Please read through this invitation and consider attending the webinar and then take action. Some of our local legislators of both parties have indicated they support vouchers. Please share this information with them about the harm vouchers do to public education as a whole.
While some of the support stems from anecdotal information representing a small population of children, it ignores the larger picture of the impact this program has on public education as well as the restrictions some of the private schools put on the students who receive the vouchers.
Here’s what you can do:
1. Attend the online forum the League of Women Voters of Illinois (LWVIL) is co-sponsoring, What You need to Know about Invest in Kids – IL’s Tax Credit Voucher Program next Tuesday April 25, 7pm, registration at bit.ly/ILvoucherwebinar
As you know, LWVIL opposes continuing our highly flawed Illinois “Invest in Kids” private school voucher tax credit scholarship program.
If the legislature takes no action this session to extend the program, the Illinois voucher program will end. The $75 million spent to support private, mostly religious schools can be used to meet public obligations.
2. Tell your legislators to let the program end. It lacks accountability and transparency. It funds schools that discriminate against students with special needs, that discriminate against LGBTQ parents, and that exclude families with different faith traditions. The LWVIL position is that public funding should support public schools which accept all children.
Legislators tell us they find it hard to end a program, even if they recognize it should never have been started in the first place in 2017. They are deluged with panicked pleas from the 9000 students currently getting the scholarships, and from the private and religious organizations and schools that have quickly grown dependent on state funding. They need to hear from you. Public funding should support our underfunded public schools. All of the 1.8 million children attending public schools deserve the adequately funded education our state constitution promises.
Jan Ressenger says it well in her blog post today: https://janresseger.wordpress.com/2023/04/18/37904/
|Remember that your letter to the editor or your legislative testimony will help form, support, and solidify overall public pressure on your legislators. You are also likely to wake up other citizens who haven’t been paying attention and to activate a wide reservoir of public opinion that already exists against the privatization of public schools. If you are planning to write a letter to the editor or to submit legislative testimony advocating the protection of your public schools from the theft of already scarce dollars in your state’s public school budget and the protection of the civil rights of your state’s students, here are four excellent and up-to-date resources:|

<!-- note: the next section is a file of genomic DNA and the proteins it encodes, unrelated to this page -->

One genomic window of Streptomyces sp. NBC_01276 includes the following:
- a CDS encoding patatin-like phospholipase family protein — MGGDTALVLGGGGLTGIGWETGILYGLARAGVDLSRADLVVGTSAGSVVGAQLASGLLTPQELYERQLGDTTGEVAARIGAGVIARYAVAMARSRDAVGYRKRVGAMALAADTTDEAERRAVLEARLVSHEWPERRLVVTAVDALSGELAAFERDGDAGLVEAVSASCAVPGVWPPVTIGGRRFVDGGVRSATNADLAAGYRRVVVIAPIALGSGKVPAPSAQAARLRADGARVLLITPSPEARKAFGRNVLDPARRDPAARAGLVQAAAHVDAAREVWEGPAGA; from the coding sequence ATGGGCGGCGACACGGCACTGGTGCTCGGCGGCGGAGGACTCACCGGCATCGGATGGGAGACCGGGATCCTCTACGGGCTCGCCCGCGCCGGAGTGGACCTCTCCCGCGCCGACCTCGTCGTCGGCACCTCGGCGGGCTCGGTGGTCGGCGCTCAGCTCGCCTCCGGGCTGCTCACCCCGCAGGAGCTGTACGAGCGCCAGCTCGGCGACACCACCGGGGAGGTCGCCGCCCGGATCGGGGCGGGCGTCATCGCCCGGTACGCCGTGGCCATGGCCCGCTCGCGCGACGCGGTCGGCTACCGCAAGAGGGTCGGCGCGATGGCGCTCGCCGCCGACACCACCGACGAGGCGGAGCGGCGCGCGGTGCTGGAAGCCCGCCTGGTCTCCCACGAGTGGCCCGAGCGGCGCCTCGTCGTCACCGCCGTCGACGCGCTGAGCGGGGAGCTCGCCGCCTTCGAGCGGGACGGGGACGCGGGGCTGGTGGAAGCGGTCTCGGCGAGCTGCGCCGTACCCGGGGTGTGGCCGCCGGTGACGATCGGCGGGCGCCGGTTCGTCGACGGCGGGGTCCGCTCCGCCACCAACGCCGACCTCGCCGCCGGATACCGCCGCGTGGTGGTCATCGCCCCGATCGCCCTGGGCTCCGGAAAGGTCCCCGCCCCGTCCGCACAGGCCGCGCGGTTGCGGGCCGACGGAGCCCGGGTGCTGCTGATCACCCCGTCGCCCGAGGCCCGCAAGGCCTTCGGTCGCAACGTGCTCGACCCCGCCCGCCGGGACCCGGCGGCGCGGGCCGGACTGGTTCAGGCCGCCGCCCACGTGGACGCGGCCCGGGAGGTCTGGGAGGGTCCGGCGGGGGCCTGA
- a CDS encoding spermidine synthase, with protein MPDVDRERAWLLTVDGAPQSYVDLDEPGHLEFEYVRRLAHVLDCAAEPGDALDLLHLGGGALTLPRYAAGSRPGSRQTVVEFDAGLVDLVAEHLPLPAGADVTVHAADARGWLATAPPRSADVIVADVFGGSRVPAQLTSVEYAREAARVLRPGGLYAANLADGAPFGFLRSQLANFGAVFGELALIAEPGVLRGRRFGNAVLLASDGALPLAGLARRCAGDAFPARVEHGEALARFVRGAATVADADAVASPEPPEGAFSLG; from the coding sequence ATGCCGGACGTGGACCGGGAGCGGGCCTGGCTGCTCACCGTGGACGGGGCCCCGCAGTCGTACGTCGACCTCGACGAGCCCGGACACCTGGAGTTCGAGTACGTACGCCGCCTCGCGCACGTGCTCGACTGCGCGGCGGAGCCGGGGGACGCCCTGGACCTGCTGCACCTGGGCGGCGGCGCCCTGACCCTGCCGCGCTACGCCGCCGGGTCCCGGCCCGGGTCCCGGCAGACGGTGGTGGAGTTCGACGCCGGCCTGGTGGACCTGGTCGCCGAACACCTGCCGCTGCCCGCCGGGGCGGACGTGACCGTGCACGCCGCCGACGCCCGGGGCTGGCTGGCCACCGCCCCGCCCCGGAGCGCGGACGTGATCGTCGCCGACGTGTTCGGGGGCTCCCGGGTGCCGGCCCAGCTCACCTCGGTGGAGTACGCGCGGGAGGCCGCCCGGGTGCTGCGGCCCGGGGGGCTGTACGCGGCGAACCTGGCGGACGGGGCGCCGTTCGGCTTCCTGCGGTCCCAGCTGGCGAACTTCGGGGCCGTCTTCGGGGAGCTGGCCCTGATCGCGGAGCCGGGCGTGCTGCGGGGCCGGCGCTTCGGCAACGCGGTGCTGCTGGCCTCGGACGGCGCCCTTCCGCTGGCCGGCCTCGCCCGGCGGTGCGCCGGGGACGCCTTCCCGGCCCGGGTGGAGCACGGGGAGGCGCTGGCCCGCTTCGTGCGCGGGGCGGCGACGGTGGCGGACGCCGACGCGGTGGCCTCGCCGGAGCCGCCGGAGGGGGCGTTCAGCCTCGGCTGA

First: The Fiscal Consequences of Private School Vouchers, a new report from Public Funds Public Schools—a project of the Education Law Center and the Southern Poverty Law Center—addresses what it costs states to fund vouchers for private schooling and specifically what it costs the public schools themselves as states siphon out money for the vouchers. The report’s authors, are Samuel E. Abrams, the director of the National Center for the Study of Privatization in Education at Columbia University’s Teachers College and his colleague Steven J. Koutsavlis. They explain: “The claim that it costs less to educate students with private school vouchers than in public schools ignores numerous realities. Voucher programs shift key expenses to parents; often subsidize private tuition for families who would never have enrolled in public schools; do not dilute fixed costs for public education systems, and concentrate higher-need, more-costly-to-educate students in already underfunded public schools.” “As states transfer millions of dollars to private hands, there are fewer available state resources for projects that serve the public good, from mass transit to public parks, libraries, and schools.” And yet, “Voucher programs, even with significant expansion during the last one to two decades, still serve only a small percentage of the nation’s children.”